Photo Credit: Jarek Tuszyński / Wikimedia
United States Supreme Court building in Washington DC, 2009

The US Supreme Court decided Thursday to block President Donald Trump’s 2017 decision to end DACA, the Deferred Action for Childhood Arrivals program.

The ruling was a stunning defeat for President Donald Trump, who fought to cancel the program. The president responded by saying he would continue the battle.


In a majority opinion written by Chief Justice John Roberts, the Court ruled the Department of Homeland Security’s “decision to rescind DACA was arbitrary and capricious” under the Administrative Procedures Act.

Judge Roberts wrote there is no question the president has the power to end DACA, but the issue was how he did it.

“The dispute before the Court is not whether DHS may rescind DACA. All parties agree that it may,” Roberts wrote. “The dispute is instead primarily about the procedure the agency followed in doing so.”

The impact on the DACA recipients themselves, and the potential hardships for the approximately 700,000 so-called “DREAMers” who were brought illegally to the United States as children by their parents and who then grew up in the country was the issue, the justice wrote. But they added that the policy can still be changed.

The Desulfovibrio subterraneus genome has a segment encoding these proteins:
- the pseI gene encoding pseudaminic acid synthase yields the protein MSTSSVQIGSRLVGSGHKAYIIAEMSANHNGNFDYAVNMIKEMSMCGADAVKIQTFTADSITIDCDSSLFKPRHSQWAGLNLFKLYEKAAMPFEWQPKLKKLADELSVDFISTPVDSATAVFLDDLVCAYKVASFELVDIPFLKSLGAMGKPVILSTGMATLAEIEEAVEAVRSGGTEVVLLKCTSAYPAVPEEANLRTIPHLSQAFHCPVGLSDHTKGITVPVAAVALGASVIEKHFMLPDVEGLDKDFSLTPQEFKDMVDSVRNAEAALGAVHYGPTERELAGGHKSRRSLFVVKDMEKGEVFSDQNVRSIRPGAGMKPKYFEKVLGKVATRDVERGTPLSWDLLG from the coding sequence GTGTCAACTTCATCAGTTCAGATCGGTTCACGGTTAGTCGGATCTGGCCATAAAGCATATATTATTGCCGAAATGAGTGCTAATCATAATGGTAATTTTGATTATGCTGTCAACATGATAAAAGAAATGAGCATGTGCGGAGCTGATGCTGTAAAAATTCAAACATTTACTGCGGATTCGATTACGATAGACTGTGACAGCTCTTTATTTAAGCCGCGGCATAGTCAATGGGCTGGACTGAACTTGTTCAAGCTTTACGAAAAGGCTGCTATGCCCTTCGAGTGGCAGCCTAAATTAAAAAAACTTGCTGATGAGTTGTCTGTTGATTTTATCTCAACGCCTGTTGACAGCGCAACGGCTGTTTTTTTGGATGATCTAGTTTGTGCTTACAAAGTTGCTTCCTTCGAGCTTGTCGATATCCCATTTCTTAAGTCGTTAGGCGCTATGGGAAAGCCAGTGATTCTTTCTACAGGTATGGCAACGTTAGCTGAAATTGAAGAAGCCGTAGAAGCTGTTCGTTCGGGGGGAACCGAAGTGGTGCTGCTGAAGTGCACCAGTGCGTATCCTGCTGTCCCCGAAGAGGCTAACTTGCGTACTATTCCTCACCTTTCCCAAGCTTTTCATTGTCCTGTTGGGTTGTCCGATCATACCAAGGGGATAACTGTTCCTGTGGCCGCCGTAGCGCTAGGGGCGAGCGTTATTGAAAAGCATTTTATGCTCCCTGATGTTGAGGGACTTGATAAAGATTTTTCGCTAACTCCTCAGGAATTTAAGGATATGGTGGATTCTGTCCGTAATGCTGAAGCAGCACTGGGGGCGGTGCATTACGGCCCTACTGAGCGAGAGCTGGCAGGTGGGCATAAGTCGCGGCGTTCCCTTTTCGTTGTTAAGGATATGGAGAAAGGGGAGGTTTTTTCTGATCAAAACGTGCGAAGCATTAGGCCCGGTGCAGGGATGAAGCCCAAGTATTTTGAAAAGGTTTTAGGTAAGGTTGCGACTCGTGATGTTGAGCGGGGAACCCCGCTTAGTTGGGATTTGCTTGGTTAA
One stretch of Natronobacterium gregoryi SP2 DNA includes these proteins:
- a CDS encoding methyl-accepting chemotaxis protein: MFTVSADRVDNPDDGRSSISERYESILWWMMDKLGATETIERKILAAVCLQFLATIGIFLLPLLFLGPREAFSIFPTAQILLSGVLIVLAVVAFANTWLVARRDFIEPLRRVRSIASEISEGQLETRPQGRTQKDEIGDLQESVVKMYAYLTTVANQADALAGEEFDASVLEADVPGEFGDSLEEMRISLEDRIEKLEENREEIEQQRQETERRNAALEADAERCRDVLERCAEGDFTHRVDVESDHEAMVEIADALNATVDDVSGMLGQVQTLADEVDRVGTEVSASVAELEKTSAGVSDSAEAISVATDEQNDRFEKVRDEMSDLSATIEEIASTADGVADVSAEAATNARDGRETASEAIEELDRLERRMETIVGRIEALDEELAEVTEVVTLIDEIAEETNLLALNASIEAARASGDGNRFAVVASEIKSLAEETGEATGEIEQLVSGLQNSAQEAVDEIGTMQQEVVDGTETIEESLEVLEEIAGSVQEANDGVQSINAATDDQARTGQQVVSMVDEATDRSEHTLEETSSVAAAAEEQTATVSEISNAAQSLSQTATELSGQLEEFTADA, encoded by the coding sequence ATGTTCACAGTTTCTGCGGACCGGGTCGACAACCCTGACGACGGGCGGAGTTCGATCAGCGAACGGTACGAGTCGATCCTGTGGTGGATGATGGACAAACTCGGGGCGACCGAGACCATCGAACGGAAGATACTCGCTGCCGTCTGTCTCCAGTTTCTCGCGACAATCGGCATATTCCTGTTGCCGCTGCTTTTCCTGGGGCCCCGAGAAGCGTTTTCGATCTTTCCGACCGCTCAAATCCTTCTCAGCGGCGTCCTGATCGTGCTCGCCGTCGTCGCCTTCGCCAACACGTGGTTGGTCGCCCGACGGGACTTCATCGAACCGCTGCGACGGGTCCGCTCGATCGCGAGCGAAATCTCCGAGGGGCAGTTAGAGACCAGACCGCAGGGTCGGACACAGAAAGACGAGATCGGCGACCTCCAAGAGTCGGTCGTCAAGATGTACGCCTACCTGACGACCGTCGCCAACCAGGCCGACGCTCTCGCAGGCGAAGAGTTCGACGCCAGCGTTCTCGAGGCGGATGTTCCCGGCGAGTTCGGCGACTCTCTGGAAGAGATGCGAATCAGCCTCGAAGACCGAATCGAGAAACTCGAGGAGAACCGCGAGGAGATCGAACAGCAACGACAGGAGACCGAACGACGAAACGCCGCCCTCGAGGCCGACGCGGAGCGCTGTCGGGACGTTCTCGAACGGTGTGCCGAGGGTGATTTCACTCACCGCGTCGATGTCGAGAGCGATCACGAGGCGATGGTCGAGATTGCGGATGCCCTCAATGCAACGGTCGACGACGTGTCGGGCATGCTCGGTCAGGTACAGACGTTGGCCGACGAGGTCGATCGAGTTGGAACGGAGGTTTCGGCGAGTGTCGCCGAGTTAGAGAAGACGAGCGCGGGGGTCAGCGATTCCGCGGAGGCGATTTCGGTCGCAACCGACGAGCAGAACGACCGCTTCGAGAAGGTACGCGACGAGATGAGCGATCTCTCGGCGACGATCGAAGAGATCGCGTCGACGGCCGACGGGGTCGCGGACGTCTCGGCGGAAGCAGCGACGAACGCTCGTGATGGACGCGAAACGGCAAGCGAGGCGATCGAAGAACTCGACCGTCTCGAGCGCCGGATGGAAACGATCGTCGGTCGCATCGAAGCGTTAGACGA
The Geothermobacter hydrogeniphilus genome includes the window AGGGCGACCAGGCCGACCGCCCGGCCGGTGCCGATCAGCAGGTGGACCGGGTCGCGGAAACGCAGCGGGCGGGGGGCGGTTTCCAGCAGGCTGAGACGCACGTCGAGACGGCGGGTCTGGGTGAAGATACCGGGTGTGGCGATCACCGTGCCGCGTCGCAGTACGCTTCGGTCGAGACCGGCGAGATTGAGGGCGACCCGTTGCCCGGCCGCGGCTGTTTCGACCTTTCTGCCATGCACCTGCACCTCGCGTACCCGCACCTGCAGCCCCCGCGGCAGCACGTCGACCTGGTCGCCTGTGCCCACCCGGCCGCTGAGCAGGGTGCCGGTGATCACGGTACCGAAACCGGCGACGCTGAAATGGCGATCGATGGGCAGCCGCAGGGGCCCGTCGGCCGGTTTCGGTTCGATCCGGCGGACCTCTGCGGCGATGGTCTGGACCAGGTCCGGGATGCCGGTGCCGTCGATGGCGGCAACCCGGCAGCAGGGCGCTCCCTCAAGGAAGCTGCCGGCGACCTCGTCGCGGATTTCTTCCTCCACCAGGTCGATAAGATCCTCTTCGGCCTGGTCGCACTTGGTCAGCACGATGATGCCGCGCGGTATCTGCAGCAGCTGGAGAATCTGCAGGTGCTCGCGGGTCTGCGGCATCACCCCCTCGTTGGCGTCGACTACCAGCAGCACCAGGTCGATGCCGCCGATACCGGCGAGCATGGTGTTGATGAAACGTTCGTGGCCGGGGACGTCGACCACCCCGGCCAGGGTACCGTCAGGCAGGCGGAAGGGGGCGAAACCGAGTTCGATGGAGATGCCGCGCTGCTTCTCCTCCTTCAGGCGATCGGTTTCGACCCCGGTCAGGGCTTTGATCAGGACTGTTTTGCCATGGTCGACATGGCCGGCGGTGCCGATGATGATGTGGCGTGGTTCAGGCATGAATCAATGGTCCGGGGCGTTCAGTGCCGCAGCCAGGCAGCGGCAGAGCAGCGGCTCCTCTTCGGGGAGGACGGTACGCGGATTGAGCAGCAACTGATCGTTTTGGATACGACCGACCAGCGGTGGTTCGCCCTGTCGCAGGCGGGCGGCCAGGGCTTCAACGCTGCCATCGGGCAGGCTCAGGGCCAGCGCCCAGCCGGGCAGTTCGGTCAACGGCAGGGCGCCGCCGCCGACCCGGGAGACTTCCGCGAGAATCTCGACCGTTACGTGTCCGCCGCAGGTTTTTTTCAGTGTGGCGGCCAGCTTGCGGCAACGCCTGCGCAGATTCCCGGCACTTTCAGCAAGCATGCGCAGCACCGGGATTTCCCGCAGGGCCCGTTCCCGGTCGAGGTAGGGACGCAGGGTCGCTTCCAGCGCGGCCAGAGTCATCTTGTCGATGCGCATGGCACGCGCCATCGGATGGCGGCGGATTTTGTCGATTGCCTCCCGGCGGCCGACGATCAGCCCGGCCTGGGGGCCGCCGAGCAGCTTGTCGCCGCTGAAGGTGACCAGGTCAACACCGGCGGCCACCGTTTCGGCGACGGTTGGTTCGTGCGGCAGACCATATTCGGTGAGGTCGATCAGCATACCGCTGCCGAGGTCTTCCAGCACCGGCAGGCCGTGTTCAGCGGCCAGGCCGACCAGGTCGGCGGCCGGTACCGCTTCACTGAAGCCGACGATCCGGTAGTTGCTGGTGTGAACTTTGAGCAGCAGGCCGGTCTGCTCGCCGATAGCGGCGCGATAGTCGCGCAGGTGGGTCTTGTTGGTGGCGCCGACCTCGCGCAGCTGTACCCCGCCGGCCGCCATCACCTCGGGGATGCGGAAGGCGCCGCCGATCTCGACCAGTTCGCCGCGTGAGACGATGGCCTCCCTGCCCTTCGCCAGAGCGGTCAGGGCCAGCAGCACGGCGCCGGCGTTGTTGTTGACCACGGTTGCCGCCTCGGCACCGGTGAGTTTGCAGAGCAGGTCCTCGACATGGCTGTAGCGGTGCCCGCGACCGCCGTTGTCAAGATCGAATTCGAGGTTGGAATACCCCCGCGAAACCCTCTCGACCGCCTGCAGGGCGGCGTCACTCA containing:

“We do not decide whether DACA or its rescission are sound policies. ‘The wisdom’ of those decisions ‘is none of our concern.’ We address only whether the agency complied with the procedural requirement that it provide a reasoned explanation for its action. Here the agency failed to consider the conspicuous issues of whether to retain forbearance and what if anything to do about the hardship to DACA recipients,” Roberts wrote.

Joining Roberts in the majority opinion were Justices Ruth Bader Ginsburg, Stephen Breyer and Elena Kagan, as well as Justice Sonia Sotomayor, who filed an opinion and joined the majority in all but one part.

Justice Brett Kavanaugh filed an opinion, concurring and dissenting in part, as did Justice Clarence Thomas, who was joined by Justices Samuel Alito and Neil Gorsuch.


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Hana Levi Julian is a Middle East news analyst with a degree in Mass Communication and Journalism from Southern Connecticut State University. A past columnist with The Jewish Press and senior editor at Arutz 7, Ms. Julian has written for, and other media outlets, in addition to her years working in broadcast journalism.